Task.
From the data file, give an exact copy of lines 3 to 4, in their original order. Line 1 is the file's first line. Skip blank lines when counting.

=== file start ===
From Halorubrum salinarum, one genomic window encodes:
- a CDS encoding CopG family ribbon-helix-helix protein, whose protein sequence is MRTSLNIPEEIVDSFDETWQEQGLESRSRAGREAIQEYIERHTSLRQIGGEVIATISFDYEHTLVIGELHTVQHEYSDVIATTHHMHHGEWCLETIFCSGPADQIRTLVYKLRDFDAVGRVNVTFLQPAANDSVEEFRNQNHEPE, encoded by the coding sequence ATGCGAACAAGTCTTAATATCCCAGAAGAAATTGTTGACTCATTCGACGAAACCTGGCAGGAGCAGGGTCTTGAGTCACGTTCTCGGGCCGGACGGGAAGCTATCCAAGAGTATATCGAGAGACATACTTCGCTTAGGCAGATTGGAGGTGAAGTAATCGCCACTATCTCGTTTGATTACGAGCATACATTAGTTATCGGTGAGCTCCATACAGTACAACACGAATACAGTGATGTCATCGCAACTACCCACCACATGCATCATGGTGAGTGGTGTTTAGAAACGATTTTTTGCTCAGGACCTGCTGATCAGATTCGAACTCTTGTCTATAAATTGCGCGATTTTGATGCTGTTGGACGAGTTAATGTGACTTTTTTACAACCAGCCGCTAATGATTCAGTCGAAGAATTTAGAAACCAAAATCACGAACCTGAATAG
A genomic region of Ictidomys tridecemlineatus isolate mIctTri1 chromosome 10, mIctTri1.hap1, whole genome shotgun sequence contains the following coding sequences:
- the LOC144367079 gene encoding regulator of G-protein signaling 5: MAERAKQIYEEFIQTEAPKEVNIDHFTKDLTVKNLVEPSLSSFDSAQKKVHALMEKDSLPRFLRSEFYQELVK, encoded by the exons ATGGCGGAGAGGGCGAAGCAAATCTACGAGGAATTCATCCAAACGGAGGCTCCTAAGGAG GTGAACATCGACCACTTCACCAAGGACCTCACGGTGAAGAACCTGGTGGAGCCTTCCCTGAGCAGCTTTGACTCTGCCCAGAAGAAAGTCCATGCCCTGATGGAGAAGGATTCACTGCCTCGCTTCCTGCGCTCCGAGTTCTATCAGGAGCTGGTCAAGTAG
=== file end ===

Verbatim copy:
A genomic region of Ictidomys tridecemlineatus isolate mIctTri1 chromosome 10, mIctTri1.hap1, whole genome shotgun sequence contains the following coding sequences:
- the LOC144367079 gene encoding regulator of G-protein signaling 5: MAERAKQIYEEFIQTEAPKEVNIDHFTKDLTVKNLVEPSLSSFDSAQKKVHALMEKDSLPRFLRSEFYQELVK, encoded by the exons ATGGCGGAGAGGGCGAAGCAAATCTACGAGGAATTCATCCAAACGGAGGCTCCTAAGGAG GTGAACATCGACCACTTCACCAAGGACCTCACGGTGAAGAACCTGGTGGAGCCTTCCCTGAGCAGCTTTGACTCTGCCCAGAAGAAAGTCCATGCCCTGATGGAGAAGGATTCACTGCCTCGCTTCCTGCGCTCCGAGTTCTATCAGGAGCTGGTCAAGTAG